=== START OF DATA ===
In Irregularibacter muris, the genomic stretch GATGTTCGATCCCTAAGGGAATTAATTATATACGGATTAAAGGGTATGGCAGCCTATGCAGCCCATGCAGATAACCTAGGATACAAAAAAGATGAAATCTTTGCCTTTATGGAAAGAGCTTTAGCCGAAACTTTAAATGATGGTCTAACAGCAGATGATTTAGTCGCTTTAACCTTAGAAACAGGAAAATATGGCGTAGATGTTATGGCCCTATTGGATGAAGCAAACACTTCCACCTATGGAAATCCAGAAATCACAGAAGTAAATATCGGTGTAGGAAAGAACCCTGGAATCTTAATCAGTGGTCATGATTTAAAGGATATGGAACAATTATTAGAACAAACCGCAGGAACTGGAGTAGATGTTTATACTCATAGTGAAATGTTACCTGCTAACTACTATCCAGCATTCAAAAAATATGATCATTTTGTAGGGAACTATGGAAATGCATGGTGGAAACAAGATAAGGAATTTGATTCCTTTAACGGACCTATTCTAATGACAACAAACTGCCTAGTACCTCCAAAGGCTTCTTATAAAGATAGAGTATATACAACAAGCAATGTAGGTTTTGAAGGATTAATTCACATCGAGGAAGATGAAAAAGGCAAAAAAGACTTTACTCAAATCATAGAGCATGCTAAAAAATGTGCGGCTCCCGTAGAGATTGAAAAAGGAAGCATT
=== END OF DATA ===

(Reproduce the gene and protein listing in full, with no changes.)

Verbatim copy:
In Irregularibacter muris, the genomic stretch GATGTTCGATCCCTAAGGGAATTAATTATATACGGATTAAAGGGTATGGCAGCCTATGCAGCCCATGCAGATAACCTAGGATACAAAAAAGATGAAATCTTTGCCTTTATGGAAAGAGCTTTAGCCGAAACTTTAAATGATGGTCTAACAGCAGATGATTTAGTCGCTTTAACCTTAGAAACAGGAAAATATGGCGTAGATGTTATGGCCCTATTGGATGAAGCAAACACTTCCACCTATGGAAATCCAGAAATCACAGAAGTAAATATCGGTGTAGGAAAGAACCCTGGAATCTTAATCAGTGGTCATGATTTAAAGGATATGGAACAATTATTAGAACAAACCGCAGGAACTGGAGTAGATGTTTATACTCATAGTGAAATGTTACCTGCTAACTACTATCCAGCATTCAAAAAATATGATCATTTTGTAGGGAACTATGGAAATGCATGGTGGAAACAAGATAAGGAATTTGATTCCTTTAACGGACCTATTCTAATGACAACAAACTGCCTAGTACCTCCAAAGGCTTCTTATAAAGATAGAGTATATACAACAAGCAATGTAGGTTTTGAAGGATTAATTCACATCGAGGAAGATGAAAAAGGCAAAAAAGACTTTACTCAAATCATAGAGCATGCTAAAAAATGTGCGGCTCCCGTAGAGATTGAAAAAGGAAGCATT